Mortgage status a key concern for over 50s

Working in retirement, reverse mortgages on the rise

Mortgage status a key concern for over 50s

Older Kiwis are increasingly concerned about being retired with mortgage debt and a high portion say that their mortgage status has impacted their decision-making, a recent survey shows.

A 2023 Working Seniors report commissioned by New Zealand Seniors among over 500 New Zealanders aged over 50 in January, found that while most would like to retire by 69 years of age, just 18% felt on track to meet this goal.

What’s influencing retirement decisions?

Conducted by research consultancy CoreData, the research findings showed that 78% were concerned about being retired with mortgage debt, and 76% felt their mortgage status had significantly impacted their retirement decisions.

Concerns around the rising cost-of-living, along with financial needs, were cited among the top reasons for delaying retirement.

Seniors@work founder and CEO Ian Fraser (pictured above left) discussed the research findings, telling NZ Adviser that people in the 50-plus age group were increasingly looking for options to fund their retirement.

Fraser, whose New Zealand jobs website caters to the 50-plus age group, said that having a mortgage was a key driver for continuing to work past the age of 65.

“More people in this age bracket are having to continue working…they need to use their mortgage and they need to keep on paying their mortgages a little longer than they thought they had to,” Fraser said.

While most people over the age of 50 said they would like to retire by the age of 69, only 18% felt on track to meet this goal, research findings showed. A further 27% believed they would need to keep working for longer to fund their retirement.

Findings also showed that 42% of working seniors had purchased and paid for their homes, and 22% expected to do so within the next 10 years. Half (50%) of working senior homeowners would consider accessing the equity in their property to help their children or grandchildren to get a head start in the property market.

While keeping their brain stimulated and being in the company of their colleagues were also motivators for Kiwis to keep working, Fraser said that the monetary reason was significant.

With interest rates having increased 12 times since October 2021, Fraser acknowledged that many retirees with mortgages were rolling off lower fixed mortgage rates this year and locking in higher rates, which may cost them anything from $200 to $400 extra per week.

“It’s a huge factor for them…they do need to keep on working because it makes such a difference to their living,” he said.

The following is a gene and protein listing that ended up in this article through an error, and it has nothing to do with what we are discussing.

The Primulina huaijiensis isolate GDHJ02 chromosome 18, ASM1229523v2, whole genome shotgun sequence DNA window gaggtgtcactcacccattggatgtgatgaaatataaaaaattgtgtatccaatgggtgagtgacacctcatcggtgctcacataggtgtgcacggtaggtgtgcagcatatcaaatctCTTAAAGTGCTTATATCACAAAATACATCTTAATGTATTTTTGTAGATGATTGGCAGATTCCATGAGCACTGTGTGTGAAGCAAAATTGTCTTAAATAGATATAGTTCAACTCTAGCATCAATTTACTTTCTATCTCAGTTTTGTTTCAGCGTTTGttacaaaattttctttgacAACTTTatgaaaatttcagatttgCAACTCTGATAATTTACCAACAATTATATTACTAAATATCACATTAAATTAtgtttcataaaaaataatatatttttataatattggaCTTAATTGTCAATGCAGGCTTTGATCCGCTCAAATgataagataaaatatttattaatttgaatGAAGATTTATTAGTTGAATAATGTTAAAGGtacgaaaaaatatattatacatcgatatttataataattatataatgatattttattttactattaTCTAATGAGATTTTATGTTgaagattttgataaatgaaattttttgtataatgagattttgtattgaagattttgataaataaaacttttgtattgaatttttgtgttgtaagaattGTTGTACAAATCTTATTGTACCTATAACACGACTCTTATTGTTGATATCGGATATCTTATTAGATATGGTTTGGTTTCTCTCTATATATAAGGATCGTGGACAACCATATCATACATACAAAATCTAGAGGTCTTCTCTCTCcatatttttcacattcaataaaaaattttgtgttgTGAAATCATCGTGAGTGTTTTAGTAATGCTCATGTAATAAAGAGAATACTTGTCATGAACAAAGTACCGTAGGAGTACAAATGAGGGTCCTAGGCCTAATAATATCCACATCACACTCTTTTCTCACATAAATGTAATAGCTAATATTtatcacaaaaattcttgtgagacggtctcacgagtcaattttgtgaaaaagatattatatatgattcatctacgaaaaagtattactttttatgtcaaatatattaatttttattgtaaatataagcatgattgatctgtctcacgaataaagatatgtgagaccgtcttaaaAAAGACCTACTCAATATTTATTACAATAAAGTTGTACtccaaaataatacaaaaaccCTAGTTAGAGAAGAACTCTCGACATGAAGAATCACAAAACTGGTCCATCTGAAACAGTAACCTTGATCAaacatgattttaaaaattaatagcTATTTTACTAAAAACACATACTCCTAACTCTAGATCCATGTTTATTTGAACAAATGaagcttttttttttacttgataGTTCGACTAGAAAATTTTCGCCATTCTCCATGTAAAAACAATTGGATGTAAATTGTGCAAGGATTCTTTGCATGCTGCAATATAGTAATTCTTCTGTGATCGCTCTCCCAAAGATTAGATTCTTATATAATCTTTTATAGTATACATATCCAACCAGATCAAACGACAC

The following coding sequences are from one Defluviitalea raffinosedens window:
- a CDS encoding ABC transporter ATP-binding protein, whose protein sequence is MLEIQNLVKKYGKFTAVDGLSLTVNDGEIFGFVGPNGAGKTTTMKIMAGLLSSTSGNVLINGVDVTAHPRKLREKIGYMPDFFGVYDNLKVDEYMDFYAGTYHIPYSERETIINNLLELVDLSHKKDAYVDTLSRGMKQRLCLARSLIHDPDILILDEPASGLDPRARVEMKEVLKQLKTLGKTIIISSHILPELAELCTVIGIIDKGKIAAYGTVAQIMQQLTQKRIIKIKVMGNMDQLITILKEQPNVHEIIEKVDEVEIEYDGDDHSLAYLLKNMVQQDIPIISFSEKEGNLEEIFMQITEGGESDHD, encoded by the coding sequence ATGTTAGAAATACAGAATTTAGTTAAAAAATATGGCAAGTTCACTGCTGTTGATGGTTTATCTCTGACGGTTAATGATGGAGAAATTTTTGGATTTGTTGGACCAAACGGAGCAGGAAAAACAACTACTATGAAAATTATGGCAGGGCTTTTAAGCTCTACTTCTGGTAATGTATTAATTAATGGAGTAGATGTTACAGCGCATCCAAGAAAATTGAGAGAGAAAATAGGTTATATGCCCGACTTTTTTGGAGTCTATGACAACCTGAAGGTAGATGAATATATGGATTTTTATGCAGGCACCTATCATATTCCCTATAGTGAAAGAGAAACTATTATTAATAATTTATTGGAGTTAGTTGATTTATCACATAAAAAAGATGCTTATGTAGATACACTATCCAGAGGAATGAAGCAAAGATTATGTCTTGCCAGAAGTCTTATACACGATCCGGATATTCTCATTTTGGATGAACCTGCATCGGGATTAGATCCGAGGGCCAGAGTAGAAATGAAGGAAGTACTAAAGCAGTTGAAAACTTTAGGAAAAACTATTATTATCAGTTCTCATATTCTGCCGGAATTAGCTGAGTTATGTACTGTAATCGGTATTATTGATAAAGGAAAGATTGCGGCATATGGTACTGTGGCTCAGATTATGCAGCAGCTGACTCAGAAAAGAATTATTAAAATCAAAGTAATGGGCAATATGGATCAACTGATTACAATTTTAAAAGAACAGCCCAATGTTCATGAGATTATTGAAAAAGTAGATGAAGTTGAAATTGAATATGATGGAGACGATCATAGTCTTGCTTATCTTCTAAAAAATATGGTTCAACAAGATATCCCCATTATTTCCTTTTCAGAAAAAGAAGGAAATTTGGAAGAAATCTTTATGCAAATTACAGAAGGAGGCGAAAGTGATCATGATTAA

The average ‘ideal age’ to completely stop working was cited as 70 years among men, and 67 years among women. The key drivers for wanting to work past age 65 included enjoying work, maintaining a sense of purpose, followed closely by the rising cost-of-living and financial need, the report findings showed.

Are reverse mortgages a solution?

Based on anecdotal feedback from people over 50 looking for work, Fraser said downsizing and taking out a reverse mortgage were among the options that were increasingly being considered.

Heartland Bank general manager retail Keira Billot (pictured above right) said that the bank was seeing an increase in the proportion of customers using their reverse mortgage to repay traditional mortgage debt.

For Kiwi homeowners concerned about their finances in retirement, Billot said a reverse mortgage could be used to repay existing debt (such as a mortgage), to free up monthly income.

A second option is to downsize to a smaller, more suitable or manageable home, with lower rates and insurance.

“Proceeds of the sale can be used to pay off any outstanding debt and expenses, and a reverse mortgage could assist with funding the difference on the purchase price of the new home,” Billot said.

Over the March 2023 quarter, debt consolidation was the second biggest reason for Heartland Bank customers taking out a reverse mortgage, with over 42% using a reverse mortgage for debt consolidation, Billot said.

Research titled ‘Financing ageing in place’, conducted by Heartland Finance in Australia in partnership with RMIT University, showed an increasing prevalence in paying off existing debt, she said.

This reflected a growing prevalence of seniors entering retirement with outstanding home mortgages and other debt, and struggling to make ends meet with existing retirement funding sources.

Paying off debt was the second most identified purpose for loans taken over the full 15 years of the sample, surpassing home improvements, Billot said.

How are your older clients managing the cost-of-living and interest rate rises, and are you seeing an increase in demand for reverse mortgages? Share your thoughts in the comments section below.